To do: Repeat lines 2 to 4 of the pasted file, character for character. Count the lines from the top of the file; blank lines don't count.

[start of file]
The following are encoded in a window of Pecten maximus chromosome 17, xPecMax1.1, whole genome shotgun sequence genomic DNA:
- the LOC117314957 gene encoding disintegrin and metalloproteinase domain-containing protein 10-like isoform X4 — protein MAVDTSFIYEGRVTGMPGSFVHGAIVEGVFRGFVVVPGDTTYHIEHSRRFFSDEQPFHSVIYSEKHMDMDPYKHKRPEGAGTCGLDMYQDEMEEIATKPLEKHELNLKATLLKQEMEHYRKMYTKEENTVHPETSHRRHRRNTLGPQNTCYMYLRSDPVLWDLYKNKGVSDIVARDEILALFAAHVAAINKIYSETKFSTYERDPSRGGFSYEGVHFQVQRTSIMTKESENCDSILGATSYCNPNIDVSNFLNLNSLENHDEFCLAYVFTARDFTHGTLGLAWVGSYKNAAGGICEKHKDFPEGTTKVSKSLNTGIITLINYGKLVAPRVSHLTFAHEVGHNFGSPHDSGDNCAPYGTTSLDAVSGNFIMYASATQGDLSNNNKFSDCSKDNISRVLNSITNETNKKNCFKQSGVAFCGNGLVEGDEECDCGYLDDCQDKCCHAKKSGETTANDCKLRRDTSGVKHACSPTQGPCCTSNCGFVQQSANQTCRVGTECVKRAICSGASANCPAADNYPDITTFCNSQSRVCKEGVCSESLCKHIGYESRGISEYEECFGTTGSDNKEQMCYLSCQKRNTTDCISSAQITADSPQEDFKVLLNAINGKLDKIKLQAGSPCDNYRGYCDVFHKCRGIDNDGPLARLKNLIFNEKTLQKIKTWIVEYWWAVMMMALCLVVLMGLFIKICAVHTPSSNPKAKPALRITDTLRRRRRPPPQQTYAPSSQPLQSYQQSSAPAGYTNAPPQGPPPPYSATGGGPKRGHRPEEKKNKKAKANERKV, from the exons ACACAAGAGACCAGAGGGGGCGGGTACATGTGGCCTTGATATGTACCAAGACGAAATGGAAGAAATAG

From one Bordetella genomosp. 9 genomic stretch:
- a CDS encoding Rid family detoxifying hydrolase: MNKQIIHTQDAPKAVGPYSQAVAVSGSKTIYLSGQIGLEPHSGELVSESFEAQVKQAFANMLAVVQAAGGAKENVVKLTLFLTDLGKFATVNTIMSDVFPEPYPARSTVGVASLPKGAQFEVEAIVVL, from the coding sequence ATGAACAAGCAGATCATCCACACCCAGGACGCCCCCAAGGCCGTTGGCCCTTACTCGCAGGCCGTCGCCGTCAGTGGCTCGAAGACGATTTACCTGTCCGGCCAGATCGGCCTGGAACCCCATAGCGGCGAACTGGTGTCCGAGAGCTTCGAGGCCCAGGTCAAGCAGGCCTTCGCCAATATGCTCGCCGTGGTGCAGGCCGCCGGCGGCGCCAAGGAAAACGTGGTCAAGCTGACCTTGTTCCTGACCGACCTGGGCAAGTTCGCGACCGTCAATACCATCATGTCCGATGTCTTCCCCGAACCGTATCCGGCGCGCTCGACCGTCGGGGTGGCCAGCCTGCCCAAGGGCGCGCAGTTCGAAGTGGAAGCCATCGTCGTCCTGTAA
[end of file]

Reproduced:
- the LOC117314957 gene encoding disintegrin and metalloproteinase domain-containing protein 10-like isoform X4 — protein MAVDTSFIYEGRVTGMPGSFVHGAIVEGVFRGFVVVPGDTTYHIEHSRRFFSDEQPFHSVIYSEKHMDMDPYKHKRPEGAGTCGLDMYQDEMEEIATKPLEKHELNLKATLLKQEMEHYRKMYTKEENTVHPETSHRRHRRNTLGPQNTCYMYLRSDPVLWDLYKNKGVSDIVARDEILALFAAHVAAINKIYSETKFSTYERDPSRGGFSYEGVHFQVQRTSIMTKESENCDSILGATSYCNPNIDVSNFLNLNSLENHDEFCLAYVFTARDFTHGTLGLAWVGSYKNAAGGICEKHKDFPEGTTKVSKSLNTGIITLINYGKLVAPRVSHLTFAHEVGHNFGSPHDSGDNCAPYGTTSLDAVSGNFIMYASATQGDLSNNNKFSDCSKDNISRVLNSITNETNKKNCFKQSGVAFCGNGLVEGDEECDCGYLDDCQDKCCHAKKSGETTANDCKLRRDTSGVKHACSPTQGPCCTSNCGFVQQSANQTCRVGTECVKRAICSGASANCPAADNYPDITTFCNSQSRVCKEGVCSESLCKHIGYESRGISEYEECFGTTGSDNKEQMCYLSCQKRNTTDCISSAQITADSPQEDFKVLLNAINGKLDKIKLQAGSPCDNYRGYCDVFHKCRGIDNDGPLARLKNLIFNEKTLQKIKTWIVEYWWAVMMMALCLVVLMGLFIKICAVHTPSSNPKAKPALRITDTLRRRRRPPPQQTYAPSSQPLQSYQQSSAPAGYTNAPPQGPPPPYSATGGGPKRGHRPEEKKNKKAKANERKV, from the exons ACACAAGAGACCAGAGGGGGCGGGTACATGTGGCCTTGATATGTACCAAGACGAAATGGAAGAAATAG

From one Bordetella genomosp. 9 genomic stretch:
- a CDS encoding Rid family detoxifying hydrolase: MNKQIIHTQDAPKAVGPYSQAVAVSGSKTIYLSGQIGLEPHSGELVSESFEAQVKQAFANMLAVVQAAGGAKENVVKLTLFLTDLGKFATVNTIMSDVFPEPYPARSTVGVASLPKGAQFEVEAIVVL, from the coding sequence ATGAACAAGCAGATCATCCACACCCAGGACGCCCCCAAGGCCGTTGGCCCTTACTCGCAGGCCGTCGCCGTCAGTGGCTCGAAGACGATTTACCTGTCCGGCCAGATCGGCCTGGAACCCCATAGCGGCGAACTGGTGTCCGAGAGCTTCGAGGCCCAGGTCAAGCAGGCCTTCGCCAATATGCTCGCCGTGGTGCAGGCCGCCGGCGGCGCCAAGGAAAACGTGGTCAAGCTGACCTTGTTCCTGACCGACCTGGGCAAGTTCGCGACCGTCAATACCATCATGTCCGATGTCTTCCCCGAACCGTATCCGGCGCGCTCGACCGTCGGGGTGGCCAGCCTGCCCAAGGGCGCGCAGTTCGAAGTGGAAGCCATCGTCGTCCTGTAA